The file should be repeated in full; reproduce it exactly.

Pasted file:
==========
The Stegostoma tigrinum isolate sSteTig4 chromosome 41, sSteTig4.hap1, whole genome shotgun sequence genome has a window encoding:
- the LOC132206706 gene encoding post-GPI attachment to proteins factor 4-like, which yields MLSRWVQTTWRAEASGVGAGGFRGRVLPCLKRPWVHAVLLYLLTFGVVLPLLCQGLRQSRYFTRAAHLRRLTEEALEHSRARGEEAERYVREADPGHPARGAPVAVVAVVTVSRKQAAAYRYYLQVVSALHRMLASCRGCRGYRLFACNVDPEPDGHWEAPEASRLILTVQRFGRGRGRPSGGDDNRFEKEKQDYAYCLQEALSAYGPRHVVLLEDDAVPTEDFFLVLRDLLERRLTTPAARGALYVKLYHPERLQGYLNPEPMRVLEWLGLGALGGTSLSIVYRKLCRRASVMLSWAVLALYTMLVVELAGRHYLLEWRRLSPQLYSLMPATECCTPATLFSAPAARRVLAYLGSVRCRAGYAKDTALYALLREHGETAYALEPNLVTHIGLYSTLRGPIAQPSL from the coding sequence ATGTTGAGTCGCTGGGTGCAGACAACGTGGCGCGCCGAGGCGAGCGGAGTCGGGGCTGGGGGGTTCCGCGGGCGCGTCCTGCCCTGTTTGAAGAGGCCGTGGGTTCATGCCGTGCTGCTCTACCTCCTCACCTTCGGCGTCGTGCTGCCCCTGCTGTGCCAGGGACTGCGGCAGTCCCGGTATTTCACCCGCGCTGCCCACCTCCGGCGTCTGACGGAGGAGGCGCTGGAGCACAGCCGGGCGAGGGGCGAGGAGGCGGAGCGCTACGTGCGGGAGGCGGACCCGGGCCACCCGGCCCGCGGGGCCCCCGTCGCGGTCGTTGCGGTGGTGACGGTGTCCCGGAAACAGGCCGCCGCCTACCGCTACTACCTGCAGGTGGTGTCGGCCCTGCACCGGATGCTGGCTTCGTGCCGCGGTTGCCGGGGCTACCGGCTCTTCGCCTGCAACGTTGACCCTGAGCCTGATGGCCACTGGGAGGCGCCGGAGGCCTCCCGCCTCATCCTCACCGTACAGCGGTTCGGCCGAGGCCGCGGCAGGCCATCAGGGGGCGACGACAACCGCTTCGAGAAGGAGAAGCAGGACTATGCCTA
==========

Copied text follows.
The Stegostoma tigrinum isolate sSteTig4 chromosome 41, sSteTig4.hap1, whole genome shotgun sequence genome has a window encoding:
- the LOC132206706 gene encoding post-GPI attachment to proteins factor 4-like, which yields MLSRWVQTTWRAEASGVGAGGFRGRVLPCLKRPWVHAVLLYLLTFGVVLPLLCQGLRQSRYFTRAAHLRRLTEEALEHSRARGEEAERYVREADPGHPARGAPVAVVAVVTVSRKQAAAYRYYLQVVSALHRMLASCRGCRGYRLFACNVDPEPDGHWEAPEASRLILTVQRFGRGRGRPSGGDDNRFEKEKQDYAYCLQEALSAYGPRHVVLLEDDAVPTEDFFLVLRDLLERRLTTPAARGALYVKLYHPERLQGYLNPEPMRVLEWLGLGALGGTSLSIVYRKLCRRASVMLSWAVLALYTMLVVELAGRHYLLEWRRLSPQLYSLMPATECCTPATLFSAPAARRVLAYLGSVRCRAGYAKDTALYALLREHGETAYALEPNLVTHIGLYSTLRGPIAQPSL from the coding sequence ATGTTGAGTCGCTGGGTGCAGACAACGTGGCGCGCCGAGGCGAGCGGAGTCGGGGCTGGGGGGTTCCGCGGGCGCGTCCTGCCCTGTTTGAAGAGGCCGTGGGTTCATGCCGTGCTGCTCTACCTCCTCACCTTCGGCGTCGTGCTGCCCCTGCTGTGCCAGGGACTGCGGCAGTCCCGGTATTTCACCCGCGCTGCCCACCTCCGGCGTCTGACGGAGGAGGCGCTGGAGCACAGCCGGGCGAGGGGCGAGGAGGCGGAGCGCTACGTGCGGGAGGCGGACCCGGGCCACCCGGCCCGCGGGGCCCCCGTCGCGGTCGTTGCGGTGGTGACGGTGTCCCGGAAACAGGCCGCCGCCTACCGCTACTACCTGCAGGTGGTGTCGGCCCTGCACCGGATGCTGGCTTCGTGCCGCGGTTGCCGGGGCTACCGGCTCTTCGCCTGCAACGTTGACCCTGAGCCTGATGGCCACTGGGAGGCGCCGGAGGCCTCCCGCCTCATCCTCACCGTACAGCGGTTCGGCCGAGGCCGCGGCAGGCCATCAGGGGGCGACGACAACCGCTTCGAGAAGGAGAAGCAGGACTATGCCTA